Book Review: Quitting Church by Julia Duin
Book Review: Quitting Church: Why the Faithful Are Fleeing and What to Do About It (Grand Rapids: Baker, 2008).
It is common knowledge these days that not all is well within evangelicalism. Recent books have chronicled the problems from different angles, among them Julia Duin’s Quitting Church: Why the Faithful are Fleeing and What to Do About it (Baker Books, 2008). In the first chapter, Duin makes the case that numerically the church is declining. She cites several studies that put church attendance around 20 to 30 per cent of the population, a drop of about 20 percentage points since the 1970s. The decline does not necessarily describe a lessening of belief, but rather a growing Christian population that does not go to church.
What follows are a series of chapters addressing different reasons for why the “faithful are fleeing.” Duin analyzes the present evangelical situation in something like journalistic narrative as she examines statistics, interviews church leaders and leavers, and offers her own personal experience. The reasons given for the exodus will sound familiar to many: the irrelevance of the church, the lack of meaningful community, shallow teaching, and over-worked pastors. Additionally, Duin addresses evangelicalism’s fallout: house churches and the emergent movement. The analysis of the house church movement struck me as insightful and convincing. She also had a rather unique review of Mars Hill church, among other emerging congregations. Overall, her examination of the evangelical church is concise and generally on-target, although at times it seems that brevity trumps depth of analysis.
The most beneficial aspect of Quitting Church is not so much the reasons for why the “faithful are fleeing,” but the author’s perspective on the evangelical world and its problems. Duin herself was one of the unchurched believers. A seminary graduate and active in several Christian organizations, she felt undervalued and unappreciated at her church. Eventually, she left and did not attend a congregation for several years. Quitting Church’s most fruitful chapters directly relate to the author’s personal church experience, the plight of singles over 35, women leaving church, and disenchanted charismatics.
Her chapter on singleness focuses on the realities faced by many within the church. On the one hand, there are increasing problems with sexual sins and temptations. On the other hand, the message to older singles is often an exhortation to remain celibate. Many singles who want to marry face the temptations of the world with a church of married couples who cannot understand or are unwilling to help the older single. Those who do remain single often feel like second-class members.
Duin’s chapter on women in the church includes her own experience as a professional woman who felt shut out of her church’s life, although she was very influential in several Christian para-church organizations. In addition, there are interviews with Robbi Kenny, the cofounder of Exodus International, one of the first ministries to homosexuals, and Carolyn Custis James, president of the Whitby Forum and wife of RTS Orlando President Frank James. The author argues that women are leaving the church because they never really felt like they belonged in the first place.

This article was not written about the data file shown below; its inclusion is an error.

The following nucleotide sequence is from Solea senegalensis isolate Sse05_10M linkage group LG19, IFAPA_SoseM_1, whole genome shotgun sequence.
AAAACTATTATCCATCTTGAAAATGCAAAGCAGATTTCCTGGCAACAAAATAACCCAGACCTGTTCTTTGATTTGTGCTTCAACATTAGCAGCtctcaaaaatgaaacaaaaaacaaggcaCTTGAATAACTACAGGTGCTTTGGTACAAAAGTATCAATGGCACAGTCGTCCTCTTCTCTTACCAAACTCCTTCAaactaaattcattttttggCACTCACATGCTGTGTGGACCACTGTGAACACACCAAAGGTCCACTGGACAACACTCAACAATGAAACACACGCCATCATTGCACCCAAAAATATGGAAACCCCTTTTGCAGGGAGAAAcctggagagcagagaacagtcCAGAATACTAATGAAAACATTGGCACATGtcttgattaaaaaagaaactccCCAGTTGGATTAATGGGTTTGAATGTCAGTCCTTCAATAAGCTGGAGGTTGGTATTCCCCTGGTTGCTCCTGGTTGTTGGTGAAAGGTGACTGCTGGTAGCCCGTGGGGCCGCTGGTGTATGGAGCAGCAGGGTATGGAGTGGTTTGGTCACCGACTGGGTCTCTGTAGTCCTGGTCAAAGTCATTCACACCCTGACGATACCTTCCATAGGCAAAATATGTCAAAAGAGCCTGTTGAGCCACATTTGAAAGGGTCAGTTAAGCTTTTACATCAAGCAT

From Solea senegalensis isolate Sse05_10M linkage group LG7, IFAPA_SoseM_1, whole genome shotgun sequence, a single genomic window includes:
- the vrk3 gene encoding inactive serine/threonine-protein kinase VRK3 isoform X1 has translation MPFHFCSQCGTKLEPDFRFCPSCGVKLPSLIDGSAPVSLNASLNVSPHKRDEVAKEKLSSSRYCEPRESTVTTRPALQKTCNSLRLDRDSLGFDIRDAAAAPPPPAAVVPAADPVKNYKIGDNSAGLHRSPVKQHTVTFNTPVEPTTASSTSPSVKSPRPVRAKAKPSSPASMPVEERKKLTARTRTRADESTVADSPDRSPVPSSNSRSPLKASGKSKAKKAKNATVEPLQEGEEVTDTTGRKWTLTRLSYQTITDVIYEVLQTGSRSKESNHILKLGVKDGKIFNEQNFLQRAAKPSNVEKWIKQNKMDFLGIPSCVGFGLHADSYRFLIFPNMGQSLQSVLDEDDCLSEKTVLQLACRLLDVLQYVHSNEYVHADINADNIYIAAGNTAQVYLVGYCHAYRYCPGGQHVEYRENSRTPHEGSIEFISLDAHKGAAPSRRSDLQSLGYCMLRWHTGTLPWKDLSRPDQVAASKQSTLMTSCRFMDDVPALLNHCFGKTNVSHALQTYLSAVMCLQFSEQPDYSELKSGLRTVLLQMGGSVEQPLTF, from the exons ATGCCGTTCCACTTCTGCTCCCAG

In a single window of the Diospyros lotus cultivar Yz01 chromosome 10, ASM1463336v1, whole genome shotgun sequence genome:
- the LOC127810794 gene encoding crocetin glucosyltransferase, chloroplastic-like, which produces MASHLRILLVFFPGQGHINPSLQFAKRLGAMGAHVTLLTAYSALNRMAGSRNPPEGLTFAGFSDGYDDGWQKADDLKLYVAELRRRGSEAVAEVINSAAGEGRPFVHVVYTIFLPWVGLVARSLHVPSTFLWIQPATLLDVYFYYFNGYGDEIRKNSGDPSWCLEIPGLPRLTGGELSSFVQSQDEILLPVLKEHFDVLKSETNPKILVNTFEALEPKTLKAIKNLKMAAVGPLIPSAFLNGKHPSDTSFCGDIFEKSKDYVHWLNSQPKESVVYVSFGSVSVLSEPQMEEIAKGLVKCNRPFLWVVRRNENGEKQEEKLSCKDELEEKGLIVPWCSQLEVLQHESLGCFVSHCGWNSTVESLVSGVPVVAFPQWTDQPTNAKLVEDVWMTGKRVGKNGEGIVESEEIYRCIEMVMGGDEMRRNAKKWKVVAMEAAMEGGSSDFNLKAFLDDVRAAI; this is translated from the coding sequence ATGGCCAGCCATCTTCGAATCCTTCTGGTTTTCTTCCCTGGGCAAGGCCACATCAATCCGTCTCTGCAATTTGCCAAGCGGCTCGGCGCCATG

Duin also addresses the fate of charismatic churches in the United States. A product of the 1960s Jesus Movement, she mourns the loss of powerful, authentic worship. Although Duin found such worship in a charismatic church in Kazakhstan, it only led to unfulfilled longing when she returned to the United States. Her discontent came to a head in her expose of the “Toronto blessing” revival in the 1990s. In order to remedy the apparent loss of the Holy Spirit, she calls for a greater willingness to express the supernatural gifts of the Spirit.
The majority of Quitting Church deals with the reasons for declining church attendance, but Duin does offer a solution in the last chapter. A healthy church should display close community, suffering service to one another, and openness to the supernatural sign-gifts of the Holy Spirit. These themes are nascent throughout the book and yet they represent more of a vision than a solution. Following the catalogue of the church’s failings, her ideals seem to fall rather flat. However, the main benefit of this book is not its solution, but rather the unique perspective of its author.
At the same time, as a more theologically liberal and charismatic Christian, Duin leaves questions unasked and key presuppositions unexamined. Reformed readers of Quitting Church will find themselves questioning the author’s premise at several points and simply disagreeing theologically with her at times. For example, her golden-age view of the Jesus Movement will not likely find much Reformed agreement, but it may remind one of the burnout and disillusionment that follow such revivals.
All this should not discourage one from reading Duin’s book. Her insights are especially helpful if one has friends or family who are in evangelical churches or who have quit church. Its unique perspective could help pastors, elders, and deacons as they think about how they can serve the entire congregation.
Perhaps the book’s most striking message for Reformed churches is the need for a clear alternative to the evangelical church. The Reformed tradition has much to offer to a bankrupt evangelicalism. Whereas Duin’s vision for the church is a communal, suffering, and supernatural “Acts 2” body, the Reformed church does not exist to provide a certain experience or to meet felt needs, but rather to worship God. Quitting Church offers a unique view of evangelicalism, but it should also motivate the Reformed reader to uphold the Reformed distinctives as a solution to the evangelical church’s problems.